The PM’s senior adviser has called for changes to how government works, saying there are “profound problems” with how decisions are made.
In a blog post, Dominic Cummings said the civil service lacked people with “deep expertise in specific fields”.
He said he wanted “weirdos and misfits with odd skills” to apply to work in Downing Street.
But a civil servants’ union said the recruitment of experts had been hampered by “pay restraint”.
In an unusual move, Mr Cummings also called for people keen to work in Downing Street to get in touch with him via a private Gmail address.
The former Vote Leave campaign director said he wanted to hear from “an unusual set of people with different skills and backgrounds”, some to work as special advisers and “perhaps some as officials”.
He said No 10 was keen to recruit data scientists, software developers and economists to improve the performance of government.
A junior applicant will become his personal assistant for a year, he said.
Mr Cummings added that the Conservatives’ 80-seat majority meant ministers would try to solve political problems without worrying about “short-term unpopularity”.
“The point of this government is to do things differently and better and this always looks messy,” he wrote.
“We do not care about trying to ‘control the narrative’ and all that New Labour junk.”
He added that officials should be encouraged to stay in their roles for longer so that they are able to build up expertise in particular policy areas.
“Shuffling some people who are expected to be general managers is a natural thing but it is clear Whitehall does this too much,” he said.
“There are not enough people with deep expertise in specific fields.”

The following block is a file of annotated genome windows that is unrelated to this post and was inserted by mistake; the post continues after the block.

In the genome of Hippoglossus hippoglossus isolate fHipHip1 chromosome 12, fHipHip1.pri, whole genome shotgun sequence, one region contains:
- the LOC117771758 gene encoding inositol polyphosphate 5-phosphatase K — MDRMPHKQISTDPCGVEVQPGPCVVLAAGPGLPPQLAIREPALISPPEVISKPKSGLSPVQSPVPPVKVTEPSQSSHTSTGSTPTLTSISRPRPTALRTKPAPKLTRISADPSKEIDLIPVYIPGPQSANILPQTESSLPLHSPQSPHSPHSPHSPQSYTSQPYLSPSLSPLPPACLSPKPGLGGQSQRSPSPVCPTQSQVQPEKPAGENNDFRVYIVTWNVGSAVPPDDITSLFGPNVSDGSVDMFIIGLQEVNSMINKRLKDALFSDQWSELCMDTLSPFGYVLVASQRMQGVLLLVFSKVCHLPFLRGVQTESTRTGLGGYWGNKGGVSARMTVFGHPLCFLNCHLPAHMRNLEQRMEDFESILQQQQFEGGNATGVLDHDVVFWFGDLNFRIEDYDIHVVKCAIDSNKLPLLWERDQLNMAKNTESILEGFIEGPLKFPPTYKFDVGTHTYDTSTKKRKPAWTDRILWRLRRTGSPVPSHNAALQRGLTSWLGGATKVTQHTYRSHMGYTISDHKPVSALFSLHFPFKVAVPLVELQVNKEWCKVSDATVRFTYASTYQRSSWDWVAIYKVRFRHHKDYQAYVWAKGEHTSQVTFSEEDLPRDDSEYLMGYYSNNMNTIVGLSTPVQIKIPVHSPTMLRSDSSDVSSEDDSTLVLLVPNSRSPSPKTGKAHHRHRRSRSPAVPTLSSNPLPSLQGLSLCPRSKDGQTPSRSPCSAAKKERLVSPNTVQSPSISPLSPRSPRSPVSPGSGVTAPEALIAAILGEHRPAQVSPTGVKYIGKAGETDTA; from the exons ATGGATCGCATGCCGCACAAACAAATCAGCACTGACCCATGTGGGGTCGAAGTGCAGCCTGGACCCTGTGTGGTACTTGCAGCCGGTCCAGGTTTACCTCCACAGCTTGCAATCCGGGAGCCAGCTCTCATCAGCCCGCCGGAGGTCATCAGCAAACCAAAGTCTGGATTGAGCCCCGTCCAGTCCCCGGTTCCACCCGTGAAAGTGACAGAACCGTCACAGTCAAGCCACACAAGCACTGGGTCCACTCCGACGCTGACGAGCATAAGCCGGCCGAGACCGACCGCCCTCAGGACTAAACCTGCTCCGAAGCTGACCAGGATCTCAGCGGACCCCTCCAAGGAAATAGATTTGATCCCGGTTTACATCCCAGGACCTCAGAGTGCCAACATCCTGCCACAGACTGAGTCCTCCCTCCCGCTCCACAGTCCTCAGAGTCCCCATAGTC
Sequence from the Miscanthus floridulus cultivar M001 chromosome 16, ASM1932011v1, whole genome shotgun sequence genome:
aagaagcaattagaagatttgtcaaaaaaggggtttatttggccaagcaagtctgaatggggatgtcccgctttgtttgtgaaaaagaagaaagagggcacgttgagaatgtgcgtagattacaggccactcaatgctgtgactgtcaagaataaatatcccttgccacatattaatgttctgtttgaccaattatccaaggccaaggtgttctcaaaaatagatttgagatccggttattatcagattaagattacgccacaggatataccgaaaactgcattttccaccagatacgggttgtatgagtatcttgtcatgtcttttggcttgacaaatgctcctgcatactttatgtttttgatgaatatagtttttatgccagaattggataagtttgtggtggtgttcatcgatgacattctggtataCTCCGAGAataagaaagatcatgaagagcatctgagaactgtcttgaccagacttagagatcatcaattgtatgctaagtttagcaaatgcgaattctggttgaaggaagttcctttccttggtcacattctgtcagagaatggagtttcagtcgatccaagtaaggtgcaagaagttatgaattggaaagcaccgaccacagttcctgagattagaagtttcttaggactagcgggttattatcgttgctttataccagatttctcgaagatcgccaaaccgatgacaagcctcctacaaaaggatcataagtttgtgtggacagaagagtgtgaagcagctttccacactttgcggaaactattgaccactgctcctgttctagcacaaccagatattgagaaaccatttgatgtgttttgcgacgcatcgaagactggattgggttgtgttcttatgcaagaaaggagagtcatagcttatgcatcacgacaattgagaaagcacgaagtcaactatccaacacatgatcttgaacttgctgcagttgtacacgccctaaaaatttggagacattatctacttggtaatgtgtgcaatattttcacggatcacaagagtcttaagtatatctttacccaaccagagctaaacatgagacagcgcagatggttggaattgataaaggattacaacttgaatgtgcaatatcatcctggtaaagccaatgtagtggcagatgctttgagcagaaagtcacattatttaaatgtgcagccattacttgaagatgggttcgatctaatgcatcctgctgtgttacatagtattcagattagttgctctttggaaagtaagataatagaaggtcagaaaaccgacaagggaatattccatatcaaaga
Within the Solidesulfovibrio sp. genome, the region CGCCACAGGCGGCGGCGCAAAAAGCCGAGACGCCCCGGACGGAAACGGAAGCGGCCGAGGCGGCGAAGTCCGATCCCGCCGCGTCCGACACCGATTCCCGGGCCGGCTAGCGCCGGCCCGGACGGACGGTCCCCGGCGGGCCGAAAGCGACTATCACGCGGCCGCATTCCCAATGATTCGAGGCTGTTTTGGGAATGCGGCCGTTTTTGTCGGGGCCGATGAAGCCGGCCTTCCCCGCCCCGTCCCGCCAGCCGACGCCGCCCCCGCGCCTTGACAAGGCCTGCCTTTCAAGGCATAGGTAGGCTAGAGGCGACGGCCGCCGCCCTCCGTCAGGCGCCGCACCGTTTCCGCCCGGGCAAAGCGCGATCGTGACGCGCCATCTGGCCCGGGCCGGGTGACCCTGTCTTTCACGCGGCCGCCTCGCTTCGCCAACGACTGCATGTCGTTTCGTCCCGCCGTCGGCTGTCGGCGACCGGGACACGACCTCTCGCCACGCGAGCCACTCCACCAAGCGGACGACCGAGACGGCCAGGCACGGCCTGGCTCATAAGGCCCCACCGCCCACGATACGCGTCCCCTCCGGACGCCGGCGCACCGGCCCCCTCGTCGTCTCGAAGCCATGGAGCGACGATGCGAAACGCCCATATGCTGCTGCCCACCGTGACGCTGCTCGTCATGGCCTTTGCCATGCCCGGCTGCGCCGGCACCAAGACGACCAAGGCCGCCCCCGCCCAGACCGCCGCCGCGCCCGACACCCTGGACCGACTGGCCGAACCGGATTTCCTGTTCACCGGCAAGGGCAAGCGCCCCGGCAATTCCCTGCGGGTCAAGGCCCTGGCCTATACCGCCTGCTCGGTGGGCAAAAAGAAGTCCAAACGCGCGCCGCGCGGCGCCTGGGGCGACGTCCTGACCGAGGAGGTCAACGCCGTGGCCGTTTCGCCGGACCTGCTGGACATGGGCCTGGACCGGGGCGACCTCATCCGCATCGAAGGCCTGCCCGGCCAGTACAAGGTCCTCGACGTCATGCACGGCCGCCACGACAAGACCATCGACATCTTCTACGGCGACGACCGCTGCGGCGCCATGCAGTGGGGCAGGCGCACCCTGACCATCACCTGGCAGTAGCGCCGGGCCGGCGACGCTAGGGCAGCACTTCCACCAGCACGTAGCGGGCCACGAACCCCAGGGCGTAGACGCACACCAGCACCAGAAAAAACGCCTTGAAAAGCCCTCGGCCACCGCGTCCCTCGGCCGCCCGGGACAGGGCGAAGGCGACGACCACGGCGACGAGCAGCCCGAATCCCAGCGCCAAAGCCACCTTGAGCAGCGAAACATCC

‘Pay restraint’ criticised
Responding to the blog, the FDA union, which represents senior civil servants, said Mr Cummings had not clarified how new recruits would be selected or what their role within government would be.
Dave Penman, the union’s general secretary, said: “Civil servants are recruited on merit, not patronage – a critical principle if they are to provide the best impartial advice to ministers.”
He also said senior officials moved between different jobs in an effort to boost their pay after a “decade of pay restraint” within the civil service.
Mr Cummings’s desire to recruit experts might prove difficult because of pay rates, he added, which he said were “typically half of those paid elsewhere”.
“All senior civil service roles are already open to external competition, yet time and again, government’s failure to pay a market rate restricts the pool,” he added.
“There’s no word on this in his blog, or on addressing the longer term pay restraint that has created these issues.”
It comes after Rachel Wolf, who co-wrote the Conservatives’ election manifesto, said “seismic” changes to the civil service were being planned by No 10.
Writing in the Daily Telegraph, Ms Wolf said Mr Cummings believed changing how government works was a “prerequisite” to delivering on promises made to the voters by the Conservatives during last month’s election campaign.
She said officials should get more training in science-related skills, and “reorient” policy decisions towards the public rather than “special interests”.
She also added that regularly moving civil servants between different departments “kills institutional memory and expertise”.